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Integrin binding specificity regulates biomaterial surface chemistry effects on cell differentiation

PNAS, 26 April 2005
Vol. 102, Issue 17, p. 5953-5957
DOI: 10.1073/pnas.0407356102

Integrin binding specificity regulates biomaterial surface chemistry effects on cell differentiation

  1. Benjamin G. Keselowsky*,
  2. David M. Collard, and
  3. Andrés J. García*§
  1. *Woodruff School of Mechanical Engineering, Petit Institute for Bioengineering and Bioscience, and School of Chemistry and Biochemistry, Georgia Institute of Technology, Atlanta, GA 30332
  1. Edited by Sheldon Weinbaum, City College of the City University of New York, New York, NY, and approved March 17, 2005 (received for review October 4, 2004)

Abstract

Biomaterial surface chemistry has profound consequences on cellular and host responses, but the underlying molecular mechanisms remain poorly understood. Using self-assembled monolayers as model biomaterial surfaces presenting well defined chemistries, we demonstrate that surface chemistry modulates osteoblastic differentiation and matrix mineralization independently from alterations in cell proliferation. Surfaces were precoated with equal densities of fibronectin (FN), and surface chemistry modulated FN structure to alter integrin adhesion receptor binding. OH- and NH2-terminated surfaces up-regulated osteoblast-specific gene expression, alkaline phosphatase enzymatic activity, and matrix mineralization compared with surfaces presenting COOH and CH3 groups. These surface chemistry-dependent differences in cell differentiation were controlled by binding of specific integrins to adsorbed FN. Function-perturbing antibodies against the central cell binding domain of FN completely inhibited matrix mineralization. Furthermore, blocking antibodies against β1 integrin inhibited matrix mineralization on the OH and NH2 surfaces, whereas function-perturbing antibodies specific for β3 integrin increased mineralization on the COOH substrate. These results establish surface-dependent differences in integrin binding as a mechanism regulating differential cellular responses to biomaterial surfaces. This mechanism could be exploited to engineer materials that control integrin binding specificity to elicit desired cellular activities to enhance the integration of biomaterials and improve the performance of biotechnological culture supports.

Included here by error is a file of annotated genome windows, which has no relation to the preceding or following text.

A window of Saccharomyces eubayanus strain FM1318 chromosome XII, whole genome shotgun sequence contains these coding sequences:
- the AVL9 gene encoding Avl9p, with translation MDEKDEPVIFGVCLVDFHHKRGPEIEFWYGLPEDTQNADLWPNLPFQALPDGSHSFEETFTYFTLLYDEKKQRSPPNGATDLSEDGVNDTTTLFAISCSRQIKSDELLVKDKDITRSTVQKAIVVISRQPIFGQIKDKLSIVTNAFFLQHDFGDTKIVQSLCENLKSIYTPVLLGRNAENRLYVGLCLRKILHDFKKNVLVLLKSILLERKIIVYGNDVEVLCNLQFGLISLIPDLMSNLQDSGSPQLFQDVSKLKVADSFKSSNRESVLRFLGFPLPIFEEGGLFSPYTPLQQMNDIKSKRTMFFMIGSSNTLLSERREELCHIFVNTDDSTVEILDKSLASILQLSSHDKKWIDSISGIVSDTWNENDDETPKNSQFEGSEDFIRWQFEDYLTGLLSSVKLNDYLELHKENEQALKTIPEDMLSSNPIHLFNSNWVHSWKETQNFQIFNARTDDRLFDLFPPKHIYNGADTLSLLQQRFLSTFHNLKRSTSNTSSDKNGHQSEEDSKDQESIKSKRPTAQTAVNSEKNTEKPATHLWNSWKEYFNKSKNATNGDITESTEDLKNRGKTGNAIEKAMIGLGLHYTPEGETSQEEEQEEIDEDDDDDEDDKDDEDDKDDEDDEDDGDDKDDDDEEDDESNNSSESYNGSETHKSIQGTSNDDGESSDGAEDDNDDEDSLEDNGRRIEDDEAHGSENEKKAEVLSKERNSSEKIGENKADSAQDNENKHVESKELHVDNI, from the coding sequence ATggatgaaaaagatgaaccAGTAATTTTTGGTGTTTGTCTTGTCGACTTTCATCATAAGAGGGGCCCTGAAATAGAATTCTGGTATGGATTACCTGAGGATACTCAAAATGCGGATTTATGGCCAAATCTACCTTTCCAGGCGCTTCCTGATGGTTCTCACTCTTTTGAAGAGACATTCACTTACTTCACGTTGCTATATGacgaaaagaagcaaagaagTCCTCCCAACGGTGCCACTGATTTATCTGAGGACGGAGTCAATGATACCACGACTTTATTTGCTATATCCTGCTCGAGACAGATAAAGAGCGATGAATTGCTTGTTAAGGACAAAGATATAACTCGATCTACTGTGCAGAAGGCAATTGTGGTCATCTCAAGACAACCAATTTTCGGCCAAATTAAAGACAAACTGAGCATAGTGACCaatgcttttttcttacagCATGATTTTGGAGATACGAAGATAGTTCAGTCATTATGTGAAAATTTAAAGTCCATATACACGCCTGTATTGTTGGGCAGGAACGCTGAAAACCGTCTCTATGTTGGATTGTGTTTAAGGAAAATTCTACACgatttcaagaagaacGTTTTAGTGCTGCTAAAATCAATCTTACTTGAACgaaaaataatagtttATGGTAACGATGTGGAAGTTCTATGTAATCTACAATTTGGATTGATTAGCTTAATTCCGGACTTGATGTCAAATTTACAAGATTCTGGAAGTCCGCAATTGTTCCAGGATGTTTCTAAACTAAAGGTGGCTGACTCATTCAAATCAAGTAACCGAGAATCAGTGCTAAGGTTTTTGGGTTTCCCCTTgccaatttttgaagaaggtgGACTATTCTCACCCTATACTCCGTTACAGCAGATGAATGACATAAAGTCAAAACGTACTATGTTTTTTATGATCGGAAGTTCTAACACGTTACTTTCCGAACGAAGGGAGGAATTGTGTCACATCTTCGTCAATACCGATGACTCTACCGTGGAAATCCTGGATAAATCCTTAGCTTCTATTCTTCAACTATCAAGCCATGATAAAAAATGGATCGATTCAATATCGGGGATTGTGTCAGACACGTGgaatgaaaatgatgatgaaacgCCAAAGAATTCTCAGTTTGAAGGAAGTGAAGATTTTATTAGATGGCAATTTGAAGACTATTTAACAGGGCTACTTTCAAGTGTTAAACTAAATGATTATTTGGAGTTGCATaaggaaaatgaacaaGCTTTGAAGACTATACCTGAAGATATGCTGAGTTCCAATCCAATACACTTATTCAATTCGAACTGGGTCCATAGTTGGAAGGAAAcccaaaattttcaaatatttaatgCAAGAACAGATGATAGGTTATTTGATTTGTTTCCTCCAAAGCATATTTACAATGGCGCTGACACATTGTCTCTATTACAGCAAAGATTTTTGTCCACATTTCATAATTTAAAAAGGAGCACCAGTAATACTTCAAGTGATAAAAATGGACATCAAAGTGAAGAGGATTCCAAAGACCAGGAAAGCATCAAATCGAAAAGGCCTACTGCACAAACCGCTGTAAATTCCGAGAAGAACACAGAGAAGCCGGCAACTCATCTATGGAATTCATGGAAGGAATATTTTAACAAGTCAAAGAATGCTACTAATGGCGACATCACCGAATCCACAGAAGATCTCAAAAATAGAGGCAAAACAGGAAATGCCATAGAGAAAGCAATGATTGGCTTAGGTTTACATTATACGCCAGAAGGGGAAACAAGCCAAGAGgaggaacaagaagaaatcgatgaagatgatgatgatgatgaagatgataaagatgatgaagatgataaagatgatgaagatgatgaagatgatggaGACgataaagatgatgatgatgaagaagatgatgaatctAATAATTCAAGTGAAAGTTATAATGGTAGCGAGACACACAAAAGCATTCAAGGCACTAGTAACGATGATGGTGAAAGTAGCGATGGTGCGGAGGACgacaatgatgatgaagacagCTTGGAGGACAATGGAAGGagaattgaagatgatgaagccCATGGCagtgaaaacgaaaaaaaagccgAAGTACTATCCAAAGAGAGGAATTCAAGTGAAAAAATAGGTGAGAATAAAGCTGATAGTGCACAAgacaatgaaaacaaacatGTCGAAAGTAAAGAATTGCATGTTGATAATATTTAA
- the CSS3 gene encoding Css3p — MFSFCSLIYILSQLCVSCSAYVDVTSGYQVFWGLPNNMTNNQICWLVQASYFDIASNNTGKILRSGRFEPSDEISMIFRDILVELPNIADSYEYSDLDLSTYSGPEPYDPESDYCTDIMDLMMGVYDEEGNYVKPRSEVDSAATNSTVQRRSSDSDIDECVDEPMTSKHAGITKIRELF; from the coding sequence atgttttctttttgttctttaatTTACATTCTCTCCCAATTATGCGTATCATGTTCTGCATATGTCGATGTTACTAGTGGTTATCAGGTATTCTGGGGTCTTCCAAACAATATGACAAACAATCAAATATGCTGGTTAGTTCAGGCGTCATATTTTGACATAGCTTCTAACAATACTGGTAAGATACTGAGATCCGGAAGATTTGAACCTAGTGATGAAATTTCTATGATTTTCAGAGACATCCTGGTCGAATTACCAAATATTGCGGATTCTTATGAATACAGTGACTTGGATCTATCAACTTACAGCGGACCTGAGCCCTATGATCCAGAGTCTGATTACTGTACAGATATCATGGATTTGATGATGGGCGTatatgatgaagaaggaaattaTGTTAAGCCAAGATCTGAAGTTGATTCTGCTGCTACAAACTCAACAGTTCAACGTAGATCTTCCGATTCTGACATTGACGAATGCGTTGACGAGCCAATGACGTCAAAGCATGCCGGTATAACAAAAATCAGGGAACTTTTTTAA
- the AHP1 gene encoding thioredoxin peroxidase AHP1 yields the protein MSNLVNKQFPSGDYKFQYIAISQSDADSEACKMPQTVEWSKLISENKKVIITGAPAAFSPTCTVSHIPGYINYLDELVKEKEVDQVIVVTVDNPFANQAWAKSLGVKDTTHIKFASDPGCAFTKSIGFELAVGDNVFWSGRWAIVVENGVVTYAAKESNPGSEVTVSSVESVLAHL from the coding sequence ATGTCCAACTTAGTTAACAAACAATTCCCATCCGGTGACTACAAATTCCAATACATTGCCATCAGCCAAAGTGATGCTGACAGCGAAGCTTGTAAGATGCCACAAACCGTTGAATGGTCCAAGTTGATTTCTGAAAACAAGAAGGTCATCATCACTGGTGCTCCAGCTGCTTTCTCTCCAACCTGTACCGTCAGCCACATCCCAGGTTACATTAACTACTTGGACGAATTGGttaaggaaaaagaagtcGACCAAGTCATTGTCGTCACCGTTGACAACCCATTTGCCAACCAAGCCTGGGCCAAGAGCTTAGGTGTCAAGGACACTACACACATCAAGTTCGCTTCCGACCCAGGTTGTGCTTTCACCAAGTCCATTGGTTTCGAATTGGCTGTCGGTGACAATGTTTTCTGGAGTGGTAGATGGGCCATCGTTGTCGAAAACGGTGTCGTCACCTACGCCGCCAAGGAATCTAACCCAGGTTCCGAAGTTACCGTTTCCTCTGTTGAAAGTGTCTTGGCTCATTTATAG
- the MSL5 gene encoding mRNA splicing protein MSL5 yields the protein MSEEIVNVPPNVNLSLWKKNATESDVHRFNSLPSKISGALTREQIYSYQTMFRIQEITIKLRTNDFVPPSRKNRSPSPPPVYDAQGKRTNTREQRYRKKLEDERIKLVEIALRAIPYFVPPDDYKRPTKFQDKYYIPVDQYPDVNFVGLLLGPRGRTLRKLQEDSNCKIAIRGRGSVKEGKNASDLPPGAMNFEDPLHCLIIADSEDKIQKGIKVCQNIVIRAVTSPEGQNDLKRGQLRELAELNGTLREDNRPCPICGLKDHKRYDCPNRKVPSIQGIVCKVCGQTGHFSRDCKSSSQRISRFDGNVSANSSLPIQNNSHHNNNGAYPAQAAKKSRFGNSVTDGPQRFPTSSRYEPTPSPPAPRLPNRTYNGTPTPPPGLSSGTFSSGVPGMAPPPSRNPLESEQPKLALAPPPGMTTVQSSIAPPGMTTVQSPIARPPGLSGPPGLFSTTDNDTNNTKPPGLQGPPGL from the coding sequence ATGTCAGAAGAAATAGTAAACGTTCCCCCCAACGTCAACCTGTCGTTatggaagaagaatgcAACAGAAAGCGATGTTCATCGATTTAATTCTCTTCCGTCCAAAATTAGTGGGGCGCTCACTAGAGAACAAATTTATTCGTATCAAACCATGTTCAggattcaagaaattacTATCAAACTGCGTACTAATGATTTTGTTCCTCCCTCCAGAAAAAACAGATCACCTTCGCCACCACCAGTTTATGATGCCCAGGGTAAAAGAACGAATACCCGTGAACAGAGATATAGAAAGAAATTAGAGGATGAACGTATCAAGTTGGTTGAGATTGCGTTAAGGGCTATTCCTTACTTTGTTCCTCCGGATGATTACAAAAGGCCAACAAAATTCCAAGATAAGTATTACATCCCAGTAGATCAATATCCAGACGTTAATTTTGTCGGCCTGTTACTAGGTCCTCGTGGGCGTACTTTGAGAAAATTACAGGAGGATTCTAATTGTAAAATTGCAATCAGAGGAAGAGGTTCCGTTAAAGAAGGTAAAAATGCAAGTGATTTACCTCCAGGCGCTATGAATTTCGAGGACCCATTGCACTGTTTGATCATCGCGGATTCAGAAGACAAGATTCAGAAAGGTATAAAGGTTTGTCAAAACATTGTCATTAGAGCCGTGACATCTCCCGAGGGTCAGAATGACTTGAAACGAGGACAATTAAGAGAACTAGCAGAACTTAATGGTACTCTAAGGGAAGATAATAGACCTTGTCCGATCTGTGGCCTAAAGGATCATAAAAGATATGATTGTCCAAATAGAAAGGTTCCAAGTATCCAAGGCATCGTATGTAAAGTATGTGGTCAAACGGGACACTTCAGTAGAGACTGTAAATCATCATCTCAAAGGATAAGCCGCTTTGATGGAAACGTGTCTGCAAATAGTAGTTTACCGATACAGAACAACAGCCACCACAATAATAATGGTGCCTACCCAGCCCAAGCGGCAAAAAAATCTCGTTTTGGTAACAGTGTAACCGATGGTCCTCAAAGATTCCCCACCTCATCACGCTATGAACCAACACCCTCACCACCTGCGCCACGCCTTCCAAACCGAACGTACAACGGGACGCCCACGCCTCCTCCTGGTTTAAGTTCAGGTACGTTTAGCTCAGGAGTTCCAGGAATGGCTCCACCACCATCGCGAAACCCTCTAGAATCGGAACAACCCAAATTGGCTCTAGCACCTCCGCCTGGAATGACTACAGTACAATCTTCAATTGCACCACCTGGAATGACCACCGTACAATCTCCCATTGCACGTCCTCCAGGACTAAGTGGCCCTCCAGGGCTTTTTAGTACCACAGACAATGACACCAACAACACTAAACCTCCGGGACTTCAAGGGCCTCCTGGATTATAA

• cell adhesion
  • signaling
  • osteoblast
  • mineralization

Footnotes

    • § To whom correspondence should be addressed at: Woodruff School of Mechanical Engineering, Georgia Institute of Technology, 315 Ferst Drive, Room 2314 IBB, Atlanta, GA 30332-0363. E-mail: andres.garcia{at}me.gatech.edu.

    • Author contributions: D.M.C. and A.J.G. designed research; B.G.K. performed research; D.M.C. contributed new reagents/analytic tools; B.G.K. and A.J.G. analyzed data; and B.G.K. and A.J.G. wrote the paper.

    • This paper was submitted directly (Track II) to the PNAS office.

    • Abbreviations: ALP, alkaline phosphatase; FTIR, Fourier transform infrared; FN, fibronectin; SAM, self-assembled monolayer.

    • Received October 4, 2004.

    Citation:

    B. G. Keselowsky, D. M. Collard, and A. J. García, Integrin binding specificity regulates biomaterial surface chemistry effects on cell differentiation. PNAS 102, 5953-5957 (2005).

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